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Bruce Banner

8 out of 10 motorists incapable of thinking for themselves.

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https://www.smmt.co.uk/2017/04/eight-in-10-car-owners-choose-peace-of-mind-over-45-mot-money-saving/

Have we really got to the stage where we can't maintain our cars without State intervention.

Currently, all cars in the UK must undergo an MOT test when they reach three years old, and then annually thereafter, but government is proposing to delay the date of the first test for 12 months to when the car is four years old. It argues this would save motorists £100 million a year, or £45 over the vehicle’s lifetime.1 However, 83% of car owners showed resistance to the idea, saying that £45 – the typical MOT test fee2 – is worth the peace of mind that their car is safe, roadworthy and legal.

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It's just a make work money maker for garages and the fee on top of the annual service just seems to be an outright tax raising scam,  

I'm not saying there isn't a safety aspect to the enforced annual MoT because roads are becoming more and more congested and more congested at an increasingly rapid rate. 

The new rule seems to encourage new car ownership so helps to keep that garage maintenance money maker pipeline open.

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My point was that "83% of car owners showed resistance to the idea, saying that £45 – the typical MOT test fee – is worth the peace of mind that their car is safe, roadworthy and legal". Can't they get their car checked without compulsion? It might even be cheaper, but no, if nanny doesn't force them to do what they think is necessary they won't do it :rolleyes:.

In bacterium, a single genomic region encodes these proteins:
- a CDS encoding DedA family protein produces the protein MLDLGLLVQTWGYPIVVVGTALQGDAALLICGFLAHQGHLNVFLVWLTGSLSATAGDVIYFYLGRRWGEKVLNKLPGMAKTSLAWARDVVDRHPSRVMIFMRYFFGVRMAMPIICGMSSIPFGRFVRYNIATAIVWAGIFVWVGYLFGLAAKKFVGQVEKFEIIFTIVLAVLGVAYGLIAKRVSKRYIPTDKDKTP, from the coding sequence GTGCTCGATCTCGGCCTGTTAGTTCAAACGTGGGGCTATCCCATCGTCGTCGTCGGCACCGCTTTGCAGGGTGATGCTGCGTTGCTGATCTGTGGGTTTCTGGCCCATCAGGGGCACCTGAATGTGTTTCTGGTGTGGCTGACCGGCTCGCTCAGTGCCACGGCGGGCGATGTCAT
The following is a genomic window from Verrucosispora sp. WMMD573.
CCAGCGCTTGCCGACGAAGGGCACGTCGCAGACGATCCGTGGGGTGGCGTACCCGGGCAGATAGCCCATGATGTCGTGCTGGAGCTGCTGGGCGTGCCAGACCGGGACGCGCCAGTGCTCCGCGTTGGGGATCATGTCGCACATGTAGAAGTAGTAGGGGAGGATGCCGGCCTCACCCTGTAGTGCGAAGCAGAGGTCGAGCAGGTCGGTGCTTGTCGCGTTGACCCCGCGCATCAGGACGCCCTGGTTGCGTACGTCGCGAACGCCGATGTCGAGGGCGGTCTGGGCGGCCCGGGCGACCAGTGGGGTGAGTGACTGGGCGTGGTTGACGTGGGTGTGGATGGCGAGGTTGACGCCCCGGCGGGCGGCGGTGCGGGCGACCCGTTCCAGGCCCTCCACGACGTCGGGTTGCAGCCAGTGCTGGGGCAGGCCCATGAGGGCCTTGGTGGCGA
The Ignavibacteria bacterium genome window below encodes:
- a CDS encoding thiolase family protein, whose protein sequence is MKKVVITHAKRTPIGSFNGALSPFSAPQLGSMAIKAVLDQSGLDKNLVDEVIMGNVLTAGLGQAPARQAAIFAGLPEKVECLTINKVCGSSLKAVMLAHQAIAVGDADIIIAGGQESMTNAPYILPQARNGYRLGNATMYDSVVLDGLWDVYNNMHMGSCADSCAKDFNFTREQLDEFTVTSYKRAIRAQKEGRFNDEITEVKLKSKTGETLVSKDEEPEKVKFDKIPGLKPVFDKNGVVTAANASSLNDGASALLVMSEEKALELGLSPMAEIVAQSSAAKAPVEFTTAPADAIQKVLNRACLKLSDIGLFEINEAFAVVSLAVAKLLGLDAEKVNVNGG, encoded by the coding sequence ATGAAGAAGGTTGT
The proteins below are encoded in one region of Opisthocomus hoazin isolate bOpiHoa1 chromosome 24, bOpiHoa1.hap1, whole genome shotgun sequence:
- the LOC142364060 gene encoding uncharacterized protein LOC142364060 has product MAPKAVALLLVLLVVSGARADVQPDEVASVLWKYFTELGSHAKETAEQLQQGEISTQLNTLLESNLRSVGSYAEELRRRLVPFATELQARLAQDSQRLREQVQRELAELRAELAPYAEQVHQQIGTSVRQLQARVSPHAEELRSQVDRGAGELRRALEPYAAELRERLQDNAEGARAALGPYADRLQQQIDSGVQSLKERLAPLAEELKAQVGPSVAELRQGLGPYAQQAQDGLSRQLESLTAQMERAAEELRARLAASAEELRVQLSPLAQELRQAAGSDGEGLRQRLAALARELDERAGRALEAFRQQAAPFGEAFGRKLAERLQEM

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Wait for the electric cars.....how will they replace loss in fuel duty/tax?.....soon all be paying road tolls/ road rent to private companies to use the road networks?.....very lucrative for some.....be renting everything soon.;)

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Is it not more likely, that since the introduction of the MOT, that cars have got significantly more robust and reliable, and three years worth of use barely dents the lifetime of one?

Look how many 10 year+ cars are open the roads (and still looking pretty good). I remember when I was a kid, a 10 year old car was almost at the end of it's life

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1 hour ago, winkie said:

Wait for the electric cars.....how will they replace loss in fuel duty/tax?.....soon all be paying road tolls/ road rent to private companies to use the road networks?.....very lucrative for some.....be renting everything soon.;)

Just a wild stab; tax the electricity used for charging electric cars?

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18 minutes ago, Mirror Mirror said:

Just a wild stab; tax the electricity used for charging electric cars?

What will stop anyone recharging from home?

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Against this. A car could do 100000 miles in that time with tyres and brakes worn past the limit.

They're treated as appliances already. This should not be encouraged 

" £45 over the vehicle’s lifetime."

:rolleyes: pathetic 

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6 hours ago, Bruce Banner said:

My point was that "83% of car owners showed resistance to the idea, saying that £45 – the typical MOT test fee – is worth the peace of mind that their car is safe, roadworthy and legal". Can't they get their car checked without compulsion? It might even be cheaper, but no, if nanny doesn't force them to do what they think is necessary they won't do it :rolleyes:.

I think that what is actually going through their minds (but perhaps they weren't asked explicitly) that that they're worried about all the other cars driving around unsafe.

3 hours ago, southmartin said: